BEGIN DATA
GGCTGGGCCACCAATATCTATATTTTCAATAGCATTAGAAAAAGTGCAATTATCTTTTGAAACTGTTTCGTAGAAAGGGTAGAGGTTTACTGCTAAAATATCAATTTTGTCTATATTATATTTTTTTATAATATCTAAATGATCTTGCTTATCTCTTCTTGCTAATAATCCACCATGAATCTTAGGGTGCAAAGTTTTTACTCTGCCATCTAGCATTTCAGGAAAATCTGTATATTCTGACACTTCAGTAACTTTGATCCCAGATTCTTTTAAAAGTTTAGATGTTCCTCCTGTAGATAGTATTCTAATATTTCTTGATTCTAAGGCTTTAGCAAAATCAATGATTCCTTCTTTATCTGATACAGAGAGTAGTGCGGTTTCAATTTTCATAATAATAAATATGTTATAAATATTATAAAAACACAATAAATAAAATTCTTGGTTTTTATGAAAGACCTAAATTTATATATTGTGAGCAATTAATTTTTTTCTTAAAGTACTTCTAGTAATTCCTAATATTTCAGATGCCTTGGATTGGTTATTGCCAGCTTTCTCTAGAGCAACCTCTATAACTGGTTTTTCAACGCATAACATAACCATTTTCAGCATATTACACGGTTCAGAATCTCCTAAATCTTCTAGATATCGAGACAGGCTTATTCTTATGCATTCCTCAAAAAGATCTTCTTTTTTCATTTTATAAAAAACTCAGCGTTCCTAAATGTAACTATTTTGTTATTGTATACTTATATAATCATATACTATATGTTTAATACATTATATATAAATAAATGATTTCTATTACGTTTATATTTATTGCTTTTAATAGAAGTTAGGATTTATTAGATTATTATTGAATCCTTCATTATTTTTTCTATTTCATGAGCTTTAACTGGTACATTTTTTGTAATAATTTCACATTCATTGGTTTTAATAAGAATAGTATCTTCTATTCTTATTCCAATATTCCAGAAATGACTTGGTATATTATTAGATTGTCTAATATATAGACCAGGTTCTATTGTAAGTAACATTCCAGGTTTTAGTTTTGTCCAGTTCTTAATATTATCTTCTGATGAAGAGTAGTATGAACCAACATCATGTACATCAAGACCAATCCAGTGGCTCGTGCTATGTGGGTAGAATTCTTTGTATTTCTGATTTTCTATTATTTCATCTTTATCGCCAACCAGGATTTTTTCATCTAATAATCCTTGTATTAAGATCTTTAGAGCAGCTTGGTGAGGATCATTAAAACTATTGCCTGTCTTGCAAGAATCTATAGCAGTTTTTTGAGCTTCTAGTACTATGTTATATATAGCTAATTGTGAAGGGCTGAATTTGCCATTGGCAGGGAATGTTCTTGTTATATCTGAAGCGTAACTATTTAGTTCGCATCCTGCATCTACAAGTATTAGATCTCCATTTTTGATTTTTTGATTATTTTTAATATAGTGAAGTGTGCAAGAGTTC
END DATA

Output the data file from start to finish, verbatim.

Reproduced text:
GGCTGGGCCACCAATATCTATATTTTCAATAGCATTAGAAAAAGTGCAATTATCTTTTGAAACTGTTTCGTAGAAAGGGTAGAGGTTTACTGCTAAAATATCAATTTTGTCTATATTATATTTTTTTATAATATCTAAATGATCTTGCTTATCTCTTCTTGCTAATAATCCACCATGAATCTTAGGGTGCAAAGTTTTTACTCTGCCATCTAGCATTTCAGGAAAATCTGTATATTCTGACACTTCAGTAACTTTGATCCCAGATTCTTTTAAAAGTTTAGATGTTCCTCCTGTAGATAGTATTCTAATATTTCTTGATTCTAAGGCTTTAGCAAAATCAATGATTCCTTCTTTATCTGATACAGAGAGTAGTGCGGTTTCAATTTTCATAATAATAAATATGTTATAAATATTATAAAAACACAATAAATAAAATTCTTGGTTTTTATGAAAGACCTAAATTTATATATTGTGAGCAATTAATTTTTTTCTTAAAGTACTTCTAGTAATTCCTAATATTTCAGATGCCTTGGATTGGTTATTGCCAGCTTTCTCTAGAGCAACCTCTATAACTGGTTTTTCAACGCATAACATAACCATTTTCAGCATATTACACGGTTCAGAATCTCCTAAATCTTCTAGATATCGAGACAGGCTTATTCTTATGCATTCCTCAAAAAGATCTTCTTTTTTCATTTTATAAAAAACTCAGCGTTCCTAAATGTAACTATTTTGTTATTGTATACTTATATAATCATATACTATATGTTTAATACATTATATATAAATAAATGATTTCTATTACGTTTATATTTATTGCTTTTAATAGAAGTTAGGATTTATTAGATTATTATTGAATCCTTCATTATTTTTTCTATTTCATGAGCTTTAACTGGTACATTTTTTGTAATAATTTCACATTCATTGGTTTTAATAAGAATAGTATCTTCTATTCTTATTCCAATATTCCAGAAATGACTTGGTATATTATTAGATTGTCTAATATATAGACCAGGTTCTATTGTAAGTAACATTCCAGGTTTTAGTTTTGTCCAGTTCTTAATATTATCTTCTGATGAAGAGTAGTATGAACCAACATCATGTACATCAAGACCAATCCAGTGGCTCGTGCTATGTGGGTAGAATTCTTTGTATTTCTGATTTTCTATTATTTCATCTTTATCGCCAACCAGGATTTTTTCATCTAATAATCCTTGTATTAAGATCTTTAGAGCAGCTTGGTGAGGATCATTAAAACTATTGCCTGTCTTGCAAGAATCTATAGCAGTTTTTTGAGCTTCTAGTACTATGTTATATATAGCTAATTGTGAAGGGCTGAATTTGCCATTGGCAGGGAATGTTCTTGTTATATCTGAAGCGTAACTATTTAGTTCGCATCCTGCATCTACAAGTATTAGATCTCCATTTTTGATTTTTTGATTATTTTTAATATAGTGAAGTGTGCAAGAGTTC